Come back to the natural, mysterious existence of being alive.
Ask yourself – what really matters right now? If I only had today, or this moment, what would I think of my life so far, and what would I do with this precious, precious moment?
In this Episode you will learn:
// How accepting impermanence and death can open us up to a more engaged life.
// How to open ourselves to the miracle and experience of being alive.
// Why nature is so important in our practice.
// How to make awe and wonder a part of everyday life.
// Did you know I lead silent mindfulness adventure retreats? Our next one is in Baja, Mexico in the week of March 26th, 2023. Save the dates. You will want to be on the early notification list!
// If you want to start integrating all of you into this one precious life we have, apply for the Adventure Mastermind. It’s Soul Work. Deep work. Important, necessary, and essential to what the world needs right now. Be a part of it.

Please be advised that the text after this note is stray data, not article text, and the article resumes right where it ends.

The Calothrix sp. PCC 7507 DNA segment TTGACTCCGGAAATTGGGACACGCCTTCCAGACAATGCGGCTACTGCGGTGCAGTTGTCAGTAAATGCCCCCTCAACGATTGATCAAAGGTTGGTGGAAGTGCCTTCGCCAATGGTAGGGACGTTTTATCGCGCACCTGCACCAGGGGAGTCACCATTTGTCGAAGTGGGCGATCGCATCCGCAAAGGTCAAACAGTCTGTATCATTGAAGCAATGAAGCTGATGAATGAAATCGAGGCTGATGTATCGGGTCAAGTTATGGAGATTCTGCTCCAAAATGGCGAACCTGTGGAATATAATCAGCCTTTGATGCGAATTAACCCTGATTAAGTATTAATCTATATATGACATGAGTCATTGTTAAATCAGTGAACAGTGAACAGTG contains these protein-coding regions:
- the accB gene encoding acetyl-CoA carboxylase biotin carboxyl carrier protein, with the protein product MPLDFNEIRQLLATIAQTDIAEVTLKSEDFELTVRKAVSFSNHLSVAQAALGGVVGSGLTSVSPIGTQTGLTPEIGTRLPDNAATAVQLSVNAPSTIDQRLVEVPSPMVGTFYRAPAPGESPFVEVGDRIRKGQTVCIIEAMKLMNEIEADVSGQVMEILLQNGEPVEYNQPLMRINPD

If you’re remotely curious, apply. It will help you get clear, and then we can chat to see if it’s actually a good fit. Trust me – it’s an intense 6 months so I am just as invested as you are in making sure it’s an amazing match. Head over to AdventureMastermind.com and apply for the next cohort. We have 2 altered states retreats, weekly coaching, virtual retreats, and more. I’ve got you!
// If you’re new to the squad, grab the Rebel Buddhist Toolkit I created at RebelBuddhist.com. It has all you need to start creating a life of more freedom, adventure, and purpose. You’ll also get access to the Rebel Buddhist FB group, and tune in weekly when I go live on new topics.
// Want to dive into this work on a deeper level on your own time? To study it and practice it together with a group of people with the same goals of freedom, adventure and purpose? Check out Freedom School – the community for ALL things related to freedom, inside and out.